Leadership for level crossing removal

Michael Liddicoat, Associate Director - Commercial and Delivery

Michael Liddicoat, RPS Communications and Engagement consultant stands outside of the new Coburg Train Station in Melbourne.

When Michael Liddicoat is not managing transactions and writing reports for major infrastructure projects, he’s responsible for managing multi-million dollar procurements. We sat down with Michael to talk about level crossings, major investments, and the joy of seeing project results in the community.

QTell us about your role – what do you do?

I work primarily on transaction management within RPS’ Victorian Commercial & Delivery Advisory team, but really my role is a mix of project management, commercial management, and procurement all rolled into one.

A typical day for me revolves around planning and scheduling transaction processes. This involves working with a team that develops a proposal and then managing the assessment and approval of that proposal. I write lots of reports and approval documents, and spend a lot of time coordinating input from various subject matter experts for inclusion in the assessments of proposals. Ultimately this all leads to the award of works packages to contractors.

Quick Q&A

Coffee pick?

Vic Market!

Footy team?


How long have you lived in Melbourne?

Almost 25 years now.

Favourite place to spend time?

Breakfast at a café is a favourite for me!


QTell us about your work on the Level Crossing Removal Project

I’ve worked on the Level Crossing Removal Project for the last two years, managing transactions for various packages of work. The tagline for the project is 'removing dangerous and congested level crossings', and at the end of the day, they are dangerous. They are an unnecessary risk for people, and when they’re down in peak hour they hold up the road network. By delivering this project we’re making the transport network both safer, and more efficient.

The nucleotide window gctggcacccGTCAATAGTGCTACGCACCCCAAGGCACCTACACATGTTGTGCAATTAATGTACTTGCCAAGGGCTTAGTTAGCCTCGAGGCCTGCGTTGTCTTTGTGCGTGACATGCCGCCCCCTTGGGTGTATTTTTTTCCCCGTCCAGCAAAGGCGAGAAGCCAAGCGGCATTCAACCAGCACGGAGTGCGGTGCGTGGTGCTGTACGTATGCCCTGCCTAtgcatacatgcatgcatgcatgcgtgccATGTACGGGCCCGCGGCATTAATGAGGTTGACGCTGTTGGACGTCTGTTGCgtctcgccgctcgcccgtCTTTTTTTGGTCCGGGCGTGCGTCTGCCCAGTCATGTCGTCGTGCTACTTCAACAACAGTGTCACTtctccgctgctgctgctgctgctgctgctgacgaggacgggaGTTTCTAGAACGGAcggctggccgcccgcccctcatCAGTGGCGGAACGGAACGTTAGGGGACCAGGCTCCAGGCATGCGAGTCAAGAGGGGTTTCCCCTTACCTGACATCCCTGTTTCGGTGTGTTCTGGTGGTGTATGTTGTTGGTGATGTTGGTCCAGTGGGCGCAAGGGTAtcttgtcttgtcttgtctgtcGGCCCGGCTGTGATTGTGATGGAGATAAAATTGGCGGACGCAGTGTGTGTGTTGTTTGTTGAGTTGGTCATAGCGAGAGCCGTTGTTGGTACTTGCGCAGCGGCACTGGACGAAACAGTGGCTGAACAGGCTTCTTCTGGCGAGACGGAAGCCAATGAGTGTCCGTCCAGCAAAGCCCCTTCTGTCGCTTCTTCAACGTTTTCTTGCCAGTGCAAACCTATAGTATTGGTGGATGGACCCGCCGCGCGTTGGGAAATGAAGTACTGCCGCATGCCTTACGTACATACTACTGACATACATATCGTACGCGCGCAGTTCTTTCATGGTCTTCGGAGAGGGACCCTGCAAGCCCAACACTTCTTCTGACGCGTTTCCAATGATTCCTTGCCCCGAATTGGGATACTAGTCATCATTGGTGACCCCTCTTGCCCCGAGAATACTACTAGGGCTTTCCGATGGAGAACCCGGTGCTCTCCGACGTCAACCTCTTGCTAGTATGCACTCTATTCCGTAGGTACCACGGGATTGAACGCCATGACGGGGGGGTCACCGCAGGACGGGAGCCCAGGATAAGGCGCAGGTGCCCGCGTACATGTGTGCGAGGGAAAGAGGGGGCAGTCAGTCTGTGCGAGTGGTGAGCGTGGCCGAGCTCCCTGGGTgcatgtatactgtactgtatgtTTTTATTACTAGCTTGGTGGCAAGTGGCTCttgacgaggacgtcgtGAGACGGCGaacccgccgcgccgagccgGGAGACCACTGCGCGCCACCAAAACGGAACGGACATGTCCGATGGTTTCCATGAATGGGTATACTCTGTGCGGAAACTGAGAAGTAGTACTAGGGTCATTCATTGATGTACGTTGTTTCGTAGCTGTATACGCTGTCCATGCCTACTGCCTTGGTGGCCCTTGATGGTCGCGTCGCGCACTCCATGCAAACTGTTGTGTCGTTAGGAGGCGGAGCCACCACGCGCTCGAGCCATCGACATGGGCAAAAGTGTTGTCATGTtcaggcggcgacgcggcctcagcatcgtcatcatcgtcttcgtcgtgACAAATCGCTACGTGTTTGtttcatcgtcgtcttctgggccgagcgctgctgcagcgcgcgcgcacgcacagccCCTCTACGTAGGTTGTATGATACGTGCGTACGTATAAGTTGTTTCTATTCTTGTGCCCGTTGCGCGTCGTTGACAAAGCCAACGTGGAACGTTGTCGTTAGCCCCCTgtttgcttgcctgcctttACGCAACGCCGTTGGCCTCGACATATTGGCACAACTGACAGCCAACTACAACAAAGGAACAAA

QWhat challenges can the infrastructure industry can help Melbourne solve?

Because Melbourne is a growing city, we’re increasingly having to deal with larger distances between where we work and where we live. Parts of the city are working hubs and other parts are residential, but we don’t always have the right transport infrastructure to get from one place to the other quickly and easily. The question is: do we need to build new infrastructure, or can we simply adapt what we have to better suit the modern working landscape? It’ll be interesting to watch how we answer that question as an industry, and as a community.

QWhat is the city doing right?

Call me biased, but I like that we’re getting rid of the level crossings! Whenever I mention the project people always say ‘I know that project! I love it! Please remove this level crossing near my place!’ It’s a big project, but it’s a targeted initiative aimed at improving key areas of the transport network by making them safer and more liveable.

QDream project to work on?

It would have to be a project with a visible and recognisable impact on society. It wouldn’t necessarily have to be big, but I’d want to be able to see evidence of the results in my community. Combine it with something environmental and it’d be all the better!

QWhat do you love most about your home state of Victoria?

I like the variety! We’ve got such a wide range of people, restaurants, cultures, interests, you name it. That’s what makes Victoria such an interesting place to live.

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Michael Liddicoat

Victorian State Lead – Commercial & Delivery

Transaction advisory services

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